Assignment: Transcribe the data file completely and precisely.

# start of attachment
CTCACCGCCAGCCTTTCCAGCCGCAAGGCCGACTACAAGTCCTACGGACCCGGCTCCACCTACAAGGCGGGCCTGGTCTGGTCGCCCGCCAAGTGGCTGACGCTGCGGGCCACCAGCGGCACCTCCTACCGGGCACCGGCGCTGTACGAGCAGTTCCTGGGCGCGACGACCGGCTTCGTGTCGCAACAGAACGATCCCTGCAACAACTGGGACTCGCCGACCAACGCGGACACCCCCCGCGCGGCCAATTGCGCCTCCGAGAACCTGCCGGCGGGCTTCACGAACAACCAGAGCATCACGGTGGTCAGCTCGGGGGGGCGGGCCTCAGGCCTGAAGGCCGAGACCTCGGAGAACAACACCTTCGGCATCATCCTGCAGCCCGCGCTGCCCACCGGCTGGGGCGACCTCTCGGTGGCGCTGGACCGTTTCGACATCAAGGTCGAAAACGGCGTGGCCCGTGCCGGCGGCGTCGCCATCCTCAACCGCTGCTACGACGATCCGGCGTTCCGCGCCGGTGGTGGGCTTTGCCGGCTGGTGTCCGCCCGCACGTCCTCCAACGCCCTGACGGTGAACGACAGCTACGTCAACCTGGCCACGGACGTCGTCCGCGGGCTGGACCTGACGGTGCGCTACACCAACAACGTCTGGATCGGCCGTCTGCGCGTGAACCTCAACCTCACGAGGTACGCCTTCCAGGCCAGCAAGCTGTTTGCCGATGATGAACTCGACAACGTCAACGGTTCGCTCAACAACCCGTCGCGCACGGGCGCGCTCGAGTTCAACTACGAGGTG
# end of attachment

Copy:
CTCACCGCCAGCCTTTCCAGCCGCAAGGCCGACTACAAGTCCTACGGACCCGGCTCCACCTACAAGGCGGGCCTGGTCTGGTCGCCCGCCAAGTGGCTGACGCTGCGGGCCACCAGCGGCACCTCCTACCGGGCACCGGCGCTGTACGAGCAGTTCCTGGGCGCGACGACCGGCTTCGTGTCGCAACAGAACGATCCCTGCAACAACTGGGACTCGCCGACCAACGCGGACACCCCCCGCGCGGCCAATTGCGCCTCCGAGAACCTGCCGGCGGGCTTCACGAACAACCAGAGCATCACGGTGGTCAGCTCGGGGGGGCGGGCCTCAGGCCTGAAGGCCGAGACCTCGGAGAACAACACCTTCGGCATCATCCTGCAGCCCGCGCTGCCCACCGGCTGGGGCGACCTCTCGGTGGCGCTGGACCGTTTCGACATCAAGGTCGAAAACGGCGTGGCCCGTGCCGGCGGCGTCGCCATCCTCAACCGCTGCTACGACGATCCGGCGTTCCGCGCCGGTGGTGGGCTTTGCCGGCTGGTGTCCGCCCGCACGTCCTCCAACGCCCTGACGGTGAACGACAGCTACGTCAACCTGGCCACGGACGTCGTCCGCGGGCTGGACCTGACGGTGCGCTACACCAACAACGTCTGGATCGGCCGTCTGCGCGTGAACCTCAACCTCACGAGGTACGCCTTCCAGGCCAGCAAGCTGTTTGCCGATGATGAACTCGACAACGTCAACGGTTCGCTCAACAACCCGTCGCGCACGGGCGCGCTCGAGTTCAACTACGAGGTG